5 Steps of the Exploration Stage of Hill’s Cognitive-Experiential Dream Model

The steps of the exploration stage of Hill’s cognitive-experiential dream model are the following:

  1. Have the client retell dreams in the first-person present tense.
  2. Have the client explore feelings in dreams and upon waking.
  3. Explore major images sequentially using DRAW.
    1. Describe
    2. Reexperience feelings
    3. Associate
    4. Waking life triggers
  4. Summarize the exploration process by replacing images with descriptions, feelings, associations, and waking life triggers (optional).

In the first step, the client retells the dream to the therapist in first-person, using the present tense, and the therapist takes notes about thoughts and feelings from the dream. It is ideal if the dream is told from memory. As long as the dream is vivid, any dream can be told.

At first, when the dream is being told by the client, the therapist usually is not aware of what the dream might mean for the client. In the next step, the therapist has the client explore feelings in dreams and upon waking. This could mean the major images, like objects, people, actions, thoughts, or feelings, which come sequentially in the dream.

Next, the therapist makes the client explore major images sequentially using DRAW (Describe, Reexperience feelings, Associate, Waking life triggers). The therapist goes through each of the DRAW steps for one image and then moves to the next image, with a thorough exploration of an image taking about 3-5 minutes.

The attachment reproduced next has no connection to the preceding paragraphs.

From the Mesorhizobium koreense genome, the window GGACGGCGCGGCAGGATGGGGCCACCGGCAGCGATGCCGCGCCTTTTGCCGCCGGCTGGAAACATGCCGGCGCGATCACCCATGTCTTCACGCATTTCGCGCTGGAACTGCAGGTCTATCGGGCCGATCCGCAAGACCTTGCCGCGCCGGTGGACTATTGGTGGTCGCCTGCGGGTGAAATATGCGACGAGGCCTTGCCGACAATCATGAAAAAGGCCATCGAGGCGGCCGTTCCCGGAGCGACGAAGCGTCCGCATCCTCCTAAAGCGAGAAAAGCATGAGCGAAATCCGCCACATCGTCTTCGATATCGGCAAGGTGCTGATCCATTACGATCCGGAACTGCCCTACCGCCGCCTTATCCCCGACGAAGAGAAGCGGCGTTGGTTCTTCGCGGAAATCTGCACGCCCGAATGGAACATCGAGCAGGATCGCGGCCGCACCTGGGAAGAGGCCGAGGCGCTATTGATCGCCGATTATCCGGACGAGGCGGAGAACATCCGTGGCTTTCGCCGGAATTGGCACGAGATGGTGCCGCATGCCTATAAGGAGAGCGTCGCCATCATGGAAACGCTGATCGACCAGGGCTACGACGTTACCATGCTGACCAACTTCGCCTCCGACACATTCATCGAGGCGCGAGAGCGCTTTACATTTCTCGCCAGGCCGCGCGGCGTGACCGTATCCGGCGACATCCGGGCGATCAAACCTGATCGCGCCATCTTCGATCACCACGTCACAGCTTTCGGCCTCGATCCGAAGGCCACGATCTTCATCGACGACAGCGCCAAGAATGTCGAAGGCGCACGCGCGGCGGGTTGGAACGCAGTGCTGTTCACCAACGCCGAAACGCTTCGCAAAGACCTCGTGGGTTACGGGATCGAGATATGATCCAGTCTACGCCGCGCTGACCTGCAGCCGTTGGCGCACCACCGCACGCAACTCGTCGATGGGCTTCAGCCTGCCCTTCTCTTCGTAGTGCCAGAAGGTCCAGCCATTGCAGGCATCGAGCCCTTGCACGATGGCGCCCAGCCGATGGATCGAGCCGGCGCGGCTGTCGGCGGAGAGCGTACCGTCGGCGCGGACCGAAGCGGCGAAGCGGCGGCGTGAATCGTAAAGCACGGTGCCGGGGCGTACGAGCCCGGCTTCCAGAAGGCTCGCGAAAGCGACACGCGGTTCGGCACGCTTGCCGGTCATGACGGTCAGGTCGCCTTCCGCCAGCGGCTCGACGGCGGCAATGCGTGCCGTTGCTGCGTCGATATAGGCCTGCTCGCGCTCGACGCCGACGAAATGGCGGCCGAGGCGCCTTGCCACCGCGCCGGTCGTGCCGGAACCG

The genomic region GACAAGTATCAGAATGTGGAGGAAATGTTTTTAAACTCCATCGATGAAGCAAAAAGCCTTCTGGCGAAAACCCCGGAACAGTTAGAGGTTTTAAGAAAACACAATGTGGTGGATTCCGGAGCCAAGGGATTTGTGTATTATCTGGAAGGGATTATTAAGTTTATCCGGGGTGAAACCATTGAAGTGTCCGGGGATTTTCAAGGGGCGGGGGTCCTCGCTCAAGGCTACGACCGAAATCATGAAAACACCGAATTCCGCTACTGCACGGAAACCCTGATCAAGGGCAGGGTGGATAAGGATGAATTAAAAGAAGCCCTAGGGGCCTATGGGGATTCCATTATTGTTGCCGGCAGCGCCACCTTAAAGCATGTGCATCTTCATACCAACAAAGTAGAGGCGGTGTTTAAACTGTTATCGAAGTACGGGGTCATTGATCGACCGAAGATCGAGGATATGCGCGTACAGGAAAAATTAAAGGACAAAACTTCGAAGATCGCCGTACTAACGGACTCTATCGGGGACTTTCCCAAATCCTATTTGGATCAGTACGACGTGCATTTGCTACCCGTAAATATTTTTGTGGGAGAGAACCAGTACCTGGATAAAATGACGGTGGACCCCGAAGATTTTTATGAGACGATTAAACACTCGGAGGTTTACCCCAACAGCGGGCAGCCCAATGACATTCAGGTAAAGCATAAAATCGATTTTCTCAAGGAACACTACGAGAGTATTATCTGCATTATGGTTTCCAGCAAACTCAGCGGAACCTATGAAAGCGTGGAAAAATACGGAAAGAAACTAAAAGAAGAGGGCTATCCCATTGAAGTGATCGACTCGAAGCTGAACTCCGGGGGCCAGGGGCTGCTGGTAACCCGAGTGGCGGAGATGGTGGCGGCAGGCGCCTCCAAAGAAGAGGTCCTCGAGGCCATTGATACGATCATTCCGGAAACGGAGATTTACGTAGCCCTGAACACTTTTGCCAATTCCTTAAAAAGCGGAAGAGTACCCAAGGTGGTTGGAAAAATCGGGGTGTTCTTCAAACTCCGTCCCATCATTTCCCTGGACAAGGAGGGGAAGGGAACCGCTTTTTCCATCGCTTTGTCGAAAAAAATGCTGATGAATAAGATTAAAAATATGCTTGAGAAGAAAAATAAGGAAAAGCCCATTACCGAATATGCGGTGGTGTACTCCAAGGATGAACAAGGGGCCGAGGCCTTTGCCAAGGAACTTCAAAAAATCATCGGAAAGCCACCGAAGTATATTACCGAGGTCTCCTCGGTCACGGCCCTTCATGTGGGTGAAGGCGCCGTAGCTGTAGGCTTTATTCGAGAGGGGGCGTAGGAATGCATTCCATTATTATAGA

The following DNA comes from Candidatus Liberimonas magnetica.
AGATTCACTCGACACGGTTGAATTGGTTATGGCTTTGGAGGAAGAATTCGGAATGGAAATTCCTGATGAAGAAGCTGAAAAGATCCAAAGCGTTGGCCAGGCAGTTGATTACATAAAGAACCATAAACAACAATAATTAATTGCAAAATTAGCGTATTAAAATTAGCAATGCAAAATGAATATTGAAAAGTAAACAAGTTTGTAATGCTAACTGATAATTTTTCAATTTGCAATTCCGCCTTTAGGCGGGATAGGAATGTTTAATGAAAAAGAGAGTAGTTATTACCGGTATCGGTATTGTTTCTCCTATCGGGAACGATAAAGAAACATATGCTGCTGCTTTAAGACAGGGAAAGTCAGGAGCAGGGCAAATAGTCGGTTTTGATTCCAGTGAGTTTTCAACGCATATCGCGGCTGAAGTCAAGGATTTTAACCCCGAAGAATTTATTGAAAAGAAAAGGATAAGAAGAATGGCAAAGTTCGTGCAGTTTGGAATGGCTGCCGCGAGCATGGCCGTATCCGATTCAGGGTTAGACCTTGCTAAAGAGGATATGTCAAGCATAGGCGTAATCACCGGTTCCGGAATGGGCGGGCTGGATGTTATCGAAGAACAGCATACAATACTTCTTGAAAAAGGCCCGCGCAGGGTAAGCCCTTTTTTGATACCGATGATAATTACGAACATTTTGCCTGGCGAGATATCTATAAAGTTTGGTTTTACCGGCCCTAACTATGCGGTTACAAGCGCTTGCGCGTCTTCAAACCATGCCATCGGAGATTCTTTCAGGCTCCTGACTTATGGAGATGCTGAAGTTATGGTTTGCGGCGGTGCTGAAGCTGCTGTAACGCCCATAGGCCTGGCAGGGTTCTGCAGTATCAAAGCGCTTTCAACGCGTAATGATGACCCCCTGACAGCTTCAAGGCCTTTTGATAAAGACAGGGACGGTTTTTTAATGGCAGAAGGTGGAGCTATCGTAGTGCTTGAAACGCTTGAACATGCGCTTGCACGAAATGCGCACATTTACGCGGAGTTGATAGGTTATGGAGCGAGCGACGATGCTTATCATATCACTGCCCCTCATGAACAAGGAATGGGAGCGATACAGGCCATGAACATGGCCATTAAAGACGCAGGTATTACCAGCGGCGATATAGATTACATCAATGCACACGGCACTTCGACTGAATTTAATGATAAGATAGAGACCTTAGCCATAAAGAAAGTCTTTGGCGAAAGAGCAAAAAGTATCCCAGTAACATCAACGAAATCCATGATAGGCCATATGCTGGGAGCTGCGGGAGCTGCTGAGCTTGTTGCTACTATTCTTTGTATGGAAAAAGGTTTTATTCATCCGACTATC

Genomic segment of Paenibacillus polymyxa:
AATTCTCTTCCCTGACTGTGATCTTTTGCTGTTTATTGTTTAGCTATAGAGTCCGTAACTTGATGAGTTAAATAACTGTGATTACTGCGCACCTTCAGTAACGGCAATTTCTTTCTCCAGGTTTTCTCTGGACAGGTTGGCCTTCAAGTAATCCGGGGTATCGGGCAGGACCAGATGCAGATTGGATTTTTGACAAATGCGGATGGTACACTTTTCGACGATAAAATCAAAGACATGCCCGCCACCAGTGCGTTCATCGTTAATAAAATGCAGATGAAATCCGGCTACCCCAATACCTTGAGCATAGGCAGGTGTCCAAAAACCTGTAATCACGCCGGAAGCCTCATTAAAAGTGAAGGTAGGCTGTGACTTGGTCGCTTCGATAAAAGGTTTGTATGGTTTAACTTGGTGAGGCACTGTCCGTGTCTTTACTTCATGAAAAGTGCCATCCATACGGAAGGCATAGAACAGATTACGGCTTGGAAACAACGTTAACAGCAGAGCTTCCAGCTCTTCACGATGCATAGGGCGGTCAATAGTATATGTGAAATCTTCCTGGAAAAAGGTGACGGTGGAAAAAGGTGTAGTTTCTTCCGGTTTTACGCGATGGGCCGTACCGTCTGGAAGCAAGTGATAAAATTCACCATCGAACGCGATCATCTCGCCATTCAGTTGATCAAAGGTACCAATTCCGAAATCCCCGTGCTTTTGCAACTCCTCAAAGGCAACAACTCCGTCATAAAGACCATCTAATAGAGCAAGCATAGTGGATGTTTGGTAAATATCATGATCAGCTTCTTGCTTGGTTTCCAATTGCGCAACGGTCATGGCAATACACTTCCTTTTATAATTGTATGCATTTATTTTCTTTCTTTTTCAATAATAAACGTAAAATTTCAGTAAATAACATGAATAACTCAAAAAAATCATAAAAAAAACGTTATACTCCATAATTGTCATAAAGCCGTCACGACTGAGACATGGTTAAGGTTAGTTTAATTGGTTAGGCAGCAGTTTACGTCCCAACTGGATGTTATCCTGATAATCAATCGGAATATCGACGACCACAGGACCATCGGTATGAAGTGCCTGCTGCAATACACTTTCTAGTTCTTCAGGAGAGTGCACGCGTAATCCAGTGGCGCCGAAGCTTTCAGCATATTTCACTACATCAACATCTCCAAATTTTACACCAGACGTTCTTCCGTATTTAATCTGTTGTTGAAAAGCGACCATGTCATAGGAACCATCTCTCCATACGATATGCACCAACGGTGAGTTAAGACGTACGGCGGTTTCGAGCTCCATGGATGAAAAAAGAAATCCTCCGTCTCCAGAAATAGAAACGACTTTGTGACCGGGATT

1. Describe-the client is asked to provide a thorough description of the dream image. The client can be asked for all the details that they can remember about the image as it appeared in the dream.
  2. Reexperience feelings – When the client focuses on the feelings, the images become more immediate, natural, and significant.
    Therapists can use reflections of feelings and open questions to help clients focus on their feelings.
    They can also ask clients to stay with the feeling and try to experience it in their bodies.
  3. The associate therapist asks clients to say what comes to mind in thinking about the image or about memories related to the image. When the client gives an association, therapists can ask for more details so that clients can explain what the association means to them.
  4. Waking life triggers-the therapist asks the client to think of waking life events that might be related to the particular dream image.

Lastly, the therapist summarizes the dream for the client. Sometimes, hearing the dream and associations repeated helps the client put it all together and figure out the meaning; however, if the summary takes the flow away from the client or if the exploration process has been long, the therapist can gently move the client into the insight stage.

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